from the going-up-and-going-down dept.
tommertron writes "Adam L. Penenberg has a column on Slate about about
the pricing of digital music, specifically, iTunes'
99-cent-a-song model. Basically, he suggests that song prices be determined by
market forces, just like stock and commodities markets. The more a song
gets downloaded, the more it would cost. Song by big-name bands would cost
more, and lesser-known acts would cost less (with a minimum of 25 cents.)" From the article: "Steve Jobs, who has been willing to take a few pennies per download so long as he sells bushels of iPods, calls tiered pricing 'greedy.' That view is shared by millions of consumers who believe the record companies have been gouging them for years. From the buyer's perspective, however, Apple's 99-cents-for-everything model isn't perfect. Isn't 99 cents too much to pay for music that appeals to just a few people?"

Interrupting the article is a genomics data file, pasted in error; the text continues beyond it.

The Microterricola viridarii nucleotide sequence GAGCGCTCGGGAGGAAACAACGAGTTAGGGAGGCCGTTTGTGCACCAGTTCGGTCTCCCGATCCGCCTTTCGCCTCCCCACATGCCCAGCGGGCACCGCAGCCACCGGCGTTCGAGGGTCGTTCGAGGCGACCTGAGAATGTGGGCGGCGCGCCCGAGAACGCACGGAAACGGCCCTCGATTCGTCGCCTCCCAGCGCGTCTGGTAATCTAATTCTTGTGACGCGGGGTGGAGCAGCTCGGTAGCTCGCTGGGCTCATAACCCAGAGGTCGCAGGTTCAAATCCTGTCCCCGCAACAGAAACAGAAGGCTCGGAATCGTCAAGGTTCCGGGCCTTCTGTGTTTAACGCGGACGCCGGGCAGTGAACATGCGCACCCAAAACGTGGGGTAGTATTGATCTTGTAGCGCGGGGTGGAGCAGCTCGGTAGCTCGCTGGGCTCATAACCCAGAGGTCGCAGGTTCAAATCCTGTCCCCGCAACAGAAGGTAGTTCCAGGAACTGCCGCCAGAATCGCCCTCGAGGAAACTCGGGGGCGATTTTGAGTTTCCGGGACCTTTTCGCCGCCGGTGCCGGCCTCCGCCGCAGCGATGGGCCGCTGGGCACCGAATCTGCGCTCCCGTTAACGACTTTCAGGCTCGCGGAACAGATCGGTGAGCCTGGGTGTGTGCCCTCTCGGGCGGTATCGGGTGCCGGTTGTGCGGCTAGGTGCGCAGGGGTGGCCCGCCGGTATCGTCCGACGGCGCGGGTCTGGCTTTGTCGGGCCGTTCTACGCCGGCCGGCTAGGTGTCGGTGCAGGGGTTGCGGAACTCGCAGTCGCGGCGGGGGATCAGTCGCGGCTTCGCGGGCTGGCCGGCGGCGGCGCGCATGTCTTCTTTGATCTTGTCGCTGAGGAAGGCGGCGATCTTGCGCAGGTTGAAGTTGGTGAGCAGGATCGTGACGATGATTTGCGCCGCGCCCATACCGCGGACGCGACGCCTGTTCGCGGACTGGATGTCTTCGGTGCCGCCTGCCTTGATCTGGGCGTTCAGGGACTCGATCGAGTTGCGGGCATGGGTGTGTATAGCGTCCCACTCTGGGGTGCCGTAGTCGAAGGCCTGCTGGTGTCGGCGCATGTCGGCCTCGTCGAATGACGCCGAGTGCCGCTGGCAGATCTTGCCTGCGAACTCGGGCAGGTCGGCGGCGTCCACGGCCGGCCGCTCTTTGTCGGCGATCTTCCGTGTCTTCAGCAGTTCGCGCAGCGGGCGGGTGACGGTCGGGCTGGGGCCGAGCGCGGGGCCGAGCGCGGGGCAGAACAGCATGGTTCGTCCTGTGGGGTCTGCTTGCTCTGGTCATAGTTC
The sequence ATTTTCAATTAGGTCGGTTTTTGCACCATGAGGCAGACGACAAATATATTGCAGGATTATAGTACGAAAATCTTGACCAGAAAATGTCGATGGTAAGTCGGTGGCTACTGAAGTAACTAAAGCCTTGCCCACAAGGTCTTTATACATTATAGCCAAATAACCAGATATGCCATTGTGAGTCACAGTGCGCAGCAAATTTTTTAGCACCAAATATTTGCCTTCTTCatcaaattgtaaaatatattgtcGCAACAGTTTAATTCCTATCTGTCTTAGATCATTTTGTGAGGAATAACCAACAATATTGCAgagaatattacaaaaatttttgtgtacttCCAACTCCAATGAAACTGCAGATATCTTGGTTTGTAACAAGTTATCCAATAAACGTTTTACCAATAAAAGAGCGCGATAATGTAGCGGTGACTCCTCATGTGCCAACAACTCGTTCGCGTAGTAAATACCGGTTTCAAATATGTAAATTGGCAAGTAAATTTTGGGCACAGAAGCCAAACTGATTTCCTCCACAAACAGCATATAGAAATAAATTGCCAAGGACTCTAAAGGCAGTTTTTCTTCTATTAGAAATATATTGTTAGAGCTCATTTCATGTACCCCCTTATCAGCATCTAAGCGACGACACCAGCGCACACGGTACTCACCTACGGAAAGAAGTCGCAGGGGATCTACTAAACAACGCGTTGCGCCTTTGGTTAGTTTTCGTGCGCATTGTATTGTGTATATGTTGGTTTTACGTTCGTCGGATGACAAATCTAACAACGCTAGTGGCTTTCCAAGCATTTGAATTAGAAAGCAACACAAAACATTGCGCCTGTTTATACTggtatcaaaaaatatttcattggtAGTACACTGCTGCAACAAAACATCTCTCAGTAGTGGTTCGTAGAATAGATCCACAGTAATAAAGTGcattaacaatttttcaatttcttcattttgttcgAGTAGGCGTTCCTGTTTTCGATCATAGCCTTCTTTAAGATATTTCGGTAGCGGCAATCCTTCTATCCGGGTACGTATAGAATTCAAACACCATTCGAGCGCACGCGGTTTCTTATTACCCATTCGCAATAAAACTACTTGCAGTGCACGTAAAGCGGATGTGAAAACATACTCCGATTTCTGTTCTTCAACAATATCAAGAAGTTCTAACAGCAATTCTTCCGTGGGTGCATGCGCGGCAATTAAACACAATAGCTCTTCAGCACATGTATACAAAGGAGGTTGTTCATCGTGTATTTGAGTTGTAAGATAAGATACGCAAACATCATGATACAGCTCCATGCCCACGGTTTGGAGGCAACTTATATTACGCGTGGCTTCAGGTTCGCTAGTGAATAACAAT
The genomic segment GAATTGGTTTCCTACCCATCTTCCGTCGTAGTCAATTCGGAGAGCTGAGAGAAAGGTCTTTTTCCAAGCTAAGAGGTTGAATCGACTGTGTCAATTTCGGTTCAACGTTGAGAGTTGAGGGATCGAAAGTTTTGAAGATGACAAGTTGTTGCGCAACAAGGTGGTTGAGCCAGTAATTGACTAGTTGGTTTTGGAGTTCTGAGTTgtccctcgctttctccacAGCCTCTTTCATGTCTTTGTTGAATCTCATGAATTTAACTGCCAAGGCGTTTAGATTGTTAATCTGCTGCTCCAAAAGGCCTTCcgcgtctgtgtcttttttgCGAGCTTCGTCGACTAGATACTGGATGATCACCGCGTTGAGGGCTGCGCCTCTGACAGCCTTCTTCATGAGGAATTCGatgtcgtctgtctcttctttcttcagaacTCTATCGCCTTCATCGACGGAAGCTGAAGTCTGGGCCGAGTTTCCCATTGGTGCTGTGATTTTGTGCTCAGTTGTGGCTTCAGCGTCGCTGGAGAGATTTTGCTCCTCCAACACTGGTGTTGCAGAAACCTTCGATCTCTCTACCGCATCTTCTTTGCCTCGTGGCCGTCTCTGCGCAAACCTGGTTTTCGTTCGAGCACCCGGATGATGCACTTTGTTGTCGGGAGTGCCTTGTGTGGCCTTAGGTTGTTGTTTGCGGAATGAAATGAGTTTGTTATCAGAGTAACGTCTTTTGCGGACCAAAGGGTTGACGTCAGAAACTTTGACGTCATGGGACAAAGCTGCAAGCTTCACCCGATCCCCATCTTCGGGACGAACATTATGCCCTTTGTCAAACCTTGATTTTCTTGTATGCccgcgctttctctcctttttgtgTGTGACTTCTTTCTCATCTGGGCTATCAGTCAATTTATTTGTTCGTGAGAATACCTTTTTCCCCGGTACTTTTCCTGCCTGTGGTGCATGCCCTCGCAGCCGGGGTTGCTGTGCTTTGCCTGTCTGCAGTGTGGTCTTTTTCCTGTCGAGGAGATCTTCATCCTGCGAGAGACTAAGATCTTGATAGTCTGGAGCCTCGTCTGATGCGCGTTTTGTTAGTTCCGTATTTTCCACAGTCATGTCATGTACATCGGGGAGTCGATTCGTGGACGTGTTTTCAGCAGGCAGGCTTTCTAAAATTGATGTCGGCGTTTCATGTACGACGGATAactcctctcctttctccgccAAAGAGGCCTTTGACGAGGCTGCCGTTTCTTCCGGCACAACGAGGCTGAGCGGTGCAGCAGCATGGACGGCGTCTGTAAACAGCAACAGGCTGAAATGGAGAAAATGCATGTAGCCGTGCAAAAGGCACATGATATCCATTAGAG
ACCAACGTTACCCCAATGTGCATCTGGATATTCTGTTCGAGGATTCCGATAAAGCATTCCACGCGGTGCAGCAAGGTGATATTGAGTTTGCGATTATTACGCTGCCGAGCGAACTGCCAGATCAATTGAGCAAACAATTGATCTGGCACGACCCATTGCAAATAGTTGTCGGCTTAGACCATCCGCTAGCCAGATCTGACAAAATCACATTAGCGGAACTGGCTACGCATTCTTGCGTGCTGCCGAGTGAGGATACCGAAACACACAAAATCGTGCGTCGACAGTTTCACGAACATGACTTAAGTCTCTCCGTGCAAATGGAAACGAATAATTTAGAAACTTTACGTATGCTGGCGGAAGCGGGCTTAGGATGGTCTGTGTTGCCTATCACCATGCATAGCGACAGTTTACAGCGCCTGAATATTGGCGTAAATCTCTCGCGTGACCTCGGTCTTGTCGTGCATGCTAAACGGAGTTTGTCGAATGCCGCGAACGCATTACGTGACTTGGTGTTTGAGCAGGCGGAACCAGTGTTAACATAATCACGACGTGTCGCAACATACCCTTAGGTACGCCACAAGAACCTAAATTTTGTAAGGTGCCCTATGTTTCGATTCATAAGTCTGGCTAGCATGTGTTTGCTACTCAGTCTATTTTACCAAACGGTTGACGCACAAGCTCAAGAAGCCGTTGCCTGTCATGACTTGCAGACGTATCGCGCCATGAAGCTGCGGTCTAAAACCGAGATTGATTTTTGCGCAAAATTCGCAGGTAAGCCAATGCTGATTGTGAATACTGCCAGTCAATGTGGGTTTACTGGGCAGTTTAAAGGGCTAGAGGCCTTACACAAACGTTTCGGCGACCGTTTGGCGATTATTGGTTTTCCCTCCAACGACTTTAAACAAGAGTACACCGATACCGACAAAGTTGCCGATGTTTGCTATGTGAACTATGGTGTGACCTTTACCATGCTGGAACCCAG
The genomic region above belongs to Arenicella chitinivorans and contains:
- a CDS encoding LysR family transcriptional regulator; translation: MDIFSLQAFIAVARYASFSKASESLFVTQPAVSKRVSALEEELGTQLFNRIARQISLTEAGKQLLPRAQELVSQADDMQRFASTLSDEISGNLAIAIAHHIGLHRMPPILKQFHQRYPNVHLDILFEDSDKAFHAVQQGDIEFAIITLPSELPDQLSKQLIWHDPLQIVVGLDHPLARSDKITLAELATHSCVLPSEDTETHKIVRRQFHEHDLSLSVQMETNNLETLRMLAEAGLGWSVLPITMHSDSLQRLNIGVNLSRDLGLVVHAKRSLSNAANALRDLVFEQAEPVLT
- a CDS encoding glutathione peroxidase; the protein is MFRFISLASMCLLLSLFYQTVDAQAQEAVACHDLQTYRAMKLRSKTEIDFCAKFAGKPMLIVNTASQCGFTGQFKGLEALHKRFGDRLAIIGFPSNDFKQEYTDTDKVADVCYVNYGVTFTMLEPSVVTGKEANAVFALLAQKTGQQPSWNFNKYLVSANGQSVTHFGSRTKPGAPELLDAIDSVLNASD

"Don't worry about people stealing your ideas. If your ideas are any good,
you'll have to ram them down people's throats."
-- Howard Aiken